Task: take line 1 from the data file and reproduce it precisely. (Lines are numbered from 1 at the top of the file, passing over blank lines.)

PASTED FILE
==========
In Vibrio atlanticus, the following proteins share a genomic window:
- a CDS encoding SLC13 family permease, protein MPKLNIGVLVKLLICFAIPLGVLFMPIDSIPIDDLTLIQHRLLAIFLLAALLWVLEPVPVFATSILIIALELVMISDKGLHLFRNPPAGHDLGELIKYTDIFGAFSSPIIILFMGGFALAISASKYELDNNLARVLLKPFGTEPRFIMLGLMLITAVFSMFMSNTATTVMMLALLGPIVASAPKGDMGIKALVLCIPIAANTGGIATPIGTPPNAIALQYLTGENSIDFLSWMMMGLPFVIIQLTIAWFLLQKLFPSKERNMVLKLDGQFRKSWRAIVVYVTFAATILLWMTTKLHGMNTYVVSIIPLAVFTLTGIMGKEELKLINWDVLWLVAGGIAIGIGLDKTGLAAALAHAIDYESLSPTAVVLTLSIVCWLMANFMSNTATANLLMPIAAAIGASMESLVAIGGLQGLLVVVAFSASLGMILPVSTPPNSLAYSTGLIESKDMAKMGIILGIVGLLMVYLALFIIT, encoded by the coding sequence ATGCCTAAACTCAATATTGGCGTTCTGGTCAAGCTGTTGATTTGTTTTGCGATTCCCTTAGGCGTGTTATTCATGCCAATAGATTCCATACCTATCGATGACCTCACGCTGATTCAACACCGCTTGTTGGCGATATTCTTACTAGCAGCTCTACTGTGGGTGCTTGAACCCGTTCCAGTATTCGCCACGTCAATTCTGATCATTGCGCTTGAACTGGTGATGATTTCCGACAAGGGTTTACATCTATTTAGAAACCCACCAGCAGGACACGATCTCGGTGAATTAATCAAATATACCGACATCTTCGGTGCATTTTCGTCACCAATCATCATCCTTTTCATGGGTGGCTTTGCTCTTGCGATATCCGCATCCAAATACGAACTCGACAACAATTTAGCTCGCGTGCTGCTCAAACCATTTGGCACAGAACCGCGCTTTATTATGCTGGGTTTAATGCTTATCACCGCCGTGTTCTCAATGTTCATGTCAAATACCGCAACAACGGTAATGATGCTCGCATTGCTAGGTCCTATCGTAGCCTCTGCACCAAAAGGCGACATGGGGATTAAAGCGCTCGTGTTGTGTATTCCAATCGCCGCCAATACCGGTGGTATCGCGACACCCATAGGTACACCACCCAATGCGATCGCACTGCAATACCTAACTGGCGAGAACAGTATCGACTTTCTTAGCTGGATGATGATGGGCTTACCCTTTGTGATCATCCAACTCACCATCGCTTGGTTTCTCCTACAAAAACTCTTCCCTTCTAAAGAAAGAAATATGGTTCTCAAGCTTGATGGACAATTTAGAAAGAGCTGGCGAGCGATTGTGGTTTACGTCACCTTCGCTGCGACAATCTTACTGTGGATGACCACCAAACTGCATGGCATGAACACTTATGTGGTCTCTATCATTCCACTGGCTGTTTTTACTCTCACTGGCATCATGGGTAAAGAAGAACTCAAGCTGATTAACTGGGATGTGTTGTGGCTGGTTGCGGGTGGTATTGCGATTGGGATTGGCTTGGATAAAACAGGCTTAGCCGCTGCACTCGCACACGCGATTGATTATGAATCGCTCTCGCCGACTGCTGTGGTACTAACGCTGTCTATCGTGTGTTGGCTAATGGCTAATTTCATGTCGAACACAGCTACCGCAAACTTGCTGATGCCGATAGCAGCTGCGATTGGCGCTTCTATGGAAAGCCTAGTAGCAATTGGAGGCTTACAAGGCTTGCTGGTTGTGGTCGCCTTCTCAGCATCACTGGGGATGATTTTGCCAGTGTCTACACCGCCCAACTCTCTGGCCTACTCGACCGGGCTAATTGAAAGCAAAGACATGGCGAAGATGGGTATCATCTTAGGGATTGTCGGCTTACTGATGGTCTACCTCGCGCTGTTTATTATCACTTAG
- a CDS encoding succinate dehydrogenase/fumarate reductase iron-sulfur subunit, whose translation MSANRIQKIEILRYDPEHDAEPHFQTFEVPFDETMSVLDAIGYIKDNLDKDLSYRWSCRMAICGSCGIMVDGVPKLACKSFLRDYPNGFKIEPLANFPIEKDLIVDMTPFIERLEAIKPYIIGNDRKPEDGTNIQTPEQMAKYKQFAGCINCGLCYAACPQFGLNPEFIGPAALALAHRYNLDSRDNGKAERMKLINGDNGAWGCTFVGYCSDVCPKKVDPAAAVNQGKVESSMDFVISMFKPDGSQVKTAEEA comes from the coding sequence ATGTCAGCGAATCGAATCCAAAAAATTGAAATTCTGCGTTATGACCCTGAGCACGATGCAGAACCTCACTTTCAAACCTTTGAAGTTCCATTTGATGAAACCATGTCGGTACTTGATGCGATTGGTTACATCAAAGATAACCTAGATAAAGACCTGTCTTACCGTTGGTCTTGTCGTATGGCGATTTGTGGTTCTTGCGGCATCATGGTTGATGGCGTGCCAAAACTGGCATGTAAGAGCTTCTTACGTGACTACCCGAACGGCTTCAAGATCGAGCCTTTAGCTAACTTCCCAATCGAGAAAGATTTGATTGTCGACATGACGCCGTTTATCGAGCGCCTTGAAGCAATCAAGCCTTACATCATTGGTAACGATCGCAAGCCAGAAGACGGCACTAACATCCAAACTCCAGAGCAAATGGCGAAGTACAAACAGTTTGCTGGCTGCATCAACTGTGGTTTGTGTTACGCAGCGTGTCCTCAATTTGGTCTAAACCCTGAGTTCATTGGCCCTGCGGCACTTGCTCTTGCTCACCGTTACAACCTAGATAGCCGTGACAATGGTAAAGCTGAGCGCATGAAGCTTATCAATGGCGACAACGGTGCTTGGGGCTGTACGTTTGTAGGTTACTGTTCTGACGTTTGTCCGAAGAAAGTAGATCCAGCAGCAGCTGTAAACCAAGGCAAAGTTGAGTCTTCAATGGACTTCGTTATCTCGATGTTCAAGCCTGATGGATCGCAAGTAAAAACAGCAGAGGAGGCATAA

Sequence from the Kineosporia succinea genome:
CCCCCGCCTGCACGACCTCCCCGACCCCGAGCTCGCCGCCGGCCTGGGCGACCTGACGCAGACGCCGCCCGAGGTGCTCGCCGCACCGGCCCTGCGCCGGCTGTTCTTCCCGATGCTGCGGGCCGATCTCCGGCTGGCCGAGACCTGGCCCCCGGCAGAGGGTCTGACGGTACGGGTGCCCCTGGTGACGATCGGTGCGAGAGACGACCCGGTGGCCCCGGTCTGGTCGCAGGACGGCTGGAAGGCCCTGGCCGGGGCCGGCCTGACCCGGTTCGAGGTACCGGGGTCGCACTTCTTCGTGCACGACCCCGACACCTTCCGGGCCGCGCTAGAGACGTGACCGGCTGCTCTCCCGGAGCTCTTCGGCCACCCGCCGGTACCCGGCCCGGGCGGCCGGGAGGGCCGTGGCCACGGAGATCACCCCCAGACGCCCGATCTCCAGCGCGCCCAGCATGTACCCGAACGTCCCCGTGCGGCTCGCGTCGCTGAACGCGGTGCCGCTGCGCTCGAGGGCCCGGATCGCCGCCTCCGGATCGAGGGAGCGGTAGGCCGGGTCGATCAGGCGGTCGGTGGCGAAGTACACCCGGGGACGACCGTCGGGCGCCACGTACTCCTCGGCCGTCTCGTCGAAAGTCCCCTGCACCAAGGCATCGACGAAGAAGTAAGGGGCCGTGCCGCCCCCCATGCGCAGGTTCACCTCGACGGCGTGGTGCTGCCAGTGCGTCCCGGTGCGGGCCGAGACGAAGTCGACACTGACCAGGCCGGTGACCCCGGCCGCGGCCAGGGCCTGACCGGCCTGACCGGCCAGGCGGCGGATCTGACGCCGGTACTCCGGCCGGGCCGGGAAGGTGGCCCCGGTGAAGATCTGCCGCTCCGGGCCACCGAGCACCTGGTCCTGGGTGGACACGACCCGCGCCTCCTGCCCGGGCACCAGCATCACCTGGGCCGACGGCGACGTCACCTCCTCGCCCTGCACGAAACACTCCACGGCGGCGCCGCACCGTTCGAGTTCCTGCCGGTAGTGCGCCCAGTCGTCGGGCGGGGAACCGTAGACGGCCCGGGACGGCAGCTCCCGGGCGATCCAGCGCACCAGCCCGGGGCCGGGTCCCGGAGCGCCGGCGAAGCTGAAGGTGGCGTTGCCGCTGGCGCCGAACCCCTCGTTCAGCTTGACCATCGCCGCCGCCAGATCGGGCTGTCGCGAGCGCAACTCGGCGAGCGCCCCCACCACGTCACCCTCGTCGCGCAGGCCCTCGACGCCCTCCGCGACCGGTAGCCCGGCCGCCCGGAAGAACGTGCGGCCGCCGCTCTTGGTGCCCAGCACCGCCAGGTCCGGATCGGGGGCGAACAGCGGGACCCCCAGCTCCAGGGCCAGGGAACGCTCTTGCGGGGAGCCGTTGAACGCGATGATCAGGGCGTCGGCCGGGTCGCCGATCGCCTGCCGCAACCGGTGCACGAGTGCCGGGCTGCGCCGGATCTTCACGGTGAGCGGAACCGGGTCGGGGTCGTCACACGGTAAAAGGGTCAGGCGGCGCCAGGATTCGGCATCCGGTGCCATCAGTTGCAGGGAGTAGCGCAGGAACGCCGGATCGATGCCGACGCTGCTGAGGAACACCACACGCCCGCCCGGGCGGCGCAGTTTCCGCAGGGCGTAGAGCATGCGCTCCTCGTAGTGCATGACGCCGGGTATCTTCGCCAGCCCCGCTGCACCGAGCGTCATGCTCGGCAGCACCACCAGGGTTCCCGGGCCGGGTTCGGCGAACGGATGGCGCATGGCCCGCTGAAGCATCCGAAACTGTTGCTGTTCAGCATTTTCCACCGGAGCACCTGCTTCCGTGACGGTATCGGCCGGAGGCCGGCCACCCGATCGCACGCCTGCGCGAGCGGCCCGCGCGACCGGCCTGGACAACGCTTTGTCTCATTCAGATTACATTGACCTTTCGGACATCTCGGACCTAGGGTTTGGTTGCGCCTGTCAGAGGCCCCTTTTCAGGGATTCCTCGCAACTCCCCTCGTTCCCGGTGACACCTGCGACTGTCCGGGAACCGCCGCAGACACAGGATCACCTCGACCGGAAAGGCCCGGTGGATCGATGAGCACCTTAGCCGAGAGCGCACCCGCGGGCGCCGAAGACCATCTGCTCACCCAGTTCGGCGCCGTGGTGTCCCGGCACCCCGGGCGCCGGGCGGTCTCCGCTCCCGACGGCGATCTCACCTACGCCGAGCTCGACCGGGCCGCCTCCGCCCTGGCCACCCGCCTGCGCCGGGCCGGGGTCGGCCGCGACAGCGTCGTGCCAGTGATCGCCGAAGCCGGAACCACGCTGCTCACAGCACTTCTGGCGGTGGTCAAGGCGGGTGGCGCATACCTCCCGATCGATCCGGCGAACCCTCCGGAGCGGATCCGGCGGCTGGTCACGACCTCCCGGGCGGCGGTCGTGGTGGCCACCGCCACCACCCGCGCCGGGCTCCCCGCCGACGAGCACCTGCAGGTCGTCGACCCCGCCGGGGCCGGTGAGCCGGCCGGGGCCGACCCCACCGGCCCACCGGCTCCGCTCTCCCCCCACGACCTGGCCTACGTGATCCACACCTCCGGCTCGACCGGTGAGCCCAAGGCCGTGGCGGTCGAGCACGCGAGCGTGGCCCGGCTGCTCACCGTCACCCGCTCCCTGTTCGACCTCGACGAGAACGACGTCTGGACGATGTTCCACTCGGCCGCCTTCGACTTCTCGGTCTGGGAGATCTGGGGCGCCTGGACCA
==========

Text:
In Vibrio atlanticus, the following proteins share a genomic window: